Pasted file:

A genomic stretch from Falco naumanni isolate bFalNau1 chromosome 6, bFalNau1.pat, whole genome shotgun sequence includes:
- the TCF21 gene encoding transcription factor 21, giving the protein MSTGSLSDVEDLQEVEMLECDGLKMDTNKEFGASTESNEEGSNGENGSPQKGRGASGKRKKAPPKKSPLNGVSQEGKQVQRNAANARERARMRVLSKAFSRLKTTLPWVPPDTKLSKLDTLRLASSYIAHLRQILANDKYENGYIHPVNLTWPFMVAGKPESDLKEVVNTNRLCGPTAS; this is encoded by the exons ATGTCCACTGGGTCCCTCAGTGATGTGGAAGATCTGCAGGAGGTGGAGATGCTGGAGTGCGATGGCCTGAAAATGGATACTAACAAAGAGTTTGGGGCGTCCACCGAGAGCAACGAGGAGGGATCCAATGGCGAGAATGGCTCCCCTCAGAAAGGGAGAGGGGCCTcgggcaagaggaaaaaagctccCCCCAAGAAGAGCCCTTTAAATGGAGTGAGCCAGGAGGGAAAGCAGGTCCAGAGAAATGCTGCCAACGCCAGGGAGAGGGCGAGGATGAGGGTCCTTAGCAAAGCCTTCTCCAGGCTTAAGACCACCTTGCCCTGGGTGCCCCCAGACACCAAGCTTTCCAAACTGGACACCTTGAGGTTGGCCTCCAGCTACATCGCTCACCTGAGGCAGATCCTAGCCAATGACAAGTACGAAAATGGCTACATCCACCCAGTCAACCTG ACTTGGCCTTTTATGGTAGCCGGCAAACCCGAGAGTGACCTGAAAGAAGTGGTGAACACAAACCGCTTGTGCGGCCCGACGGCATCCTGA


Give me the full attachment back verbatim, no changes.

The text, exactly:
A genomic stretch from Falco naumanni isolate bFalNau1 chromosome 6, bFalNau1.pat, whole genome shotgun sequence includes:
- the TCF21 gene encoding transcription factor 21, giving the protein MSTGSLSDVEDLQEVEMLECDGLKMDTNKEFGASTESNEEGSNGENGSPQKGRGASGKRKKAPPKKSPLNGVSQEGKQVQRNAANARERARMRVLSKAFSRLKTTLPWVPPDTKLSKLDTLRLASSYIAHLRQILANDKYENGYIHPVNLTWPFMVAGKPESDLKEVVNTNRLCGPTAS; this is encoded by the exons ATGTCCACTGGGTCCCTCAGTGATGTGGAAGATCTGCAGGAGGTGGAGATGCTGGAGTGCGATGGCCTGAAAATGGATACTAACAAAGAGTTTGGGGCGTCCACCGAGAGCAACGAGGAGGGATCCAATGGCGAGAATGGCTCCCCTCAGAAAGGGAGAGGGGCCTcgggcaagaggaaaaaagctccCCCCAAGAAGAGCCCTTTAAATGGAGTGAGCCAGGAGGGAAAGCAGGTCCAGAGAAATGCTGCCAACGCCAGGGAGAGGGCGAGGATGAGGGTCCTTAGCAAAGCCTTCTCCAGGCTTAAGACCACCTTGCCCTGGGTGCCCCCAGACACCAAGCTTTCCAAACTGGACACCTTGAGGTTGGCCTCCAGCTACATCGCTCACCTGAGGCAGATCCTAGCCAATGACAAGTACGAAAATGGCTACATCCACCCAGTCAACCTG ACTTGGCCTTTTATGGTAGCCGGCAAACCCGAGAGTGACCTGAAAGAAGTGGTGAACACAAACCGCTTGTGCGGCCCGACGGCATCCTGA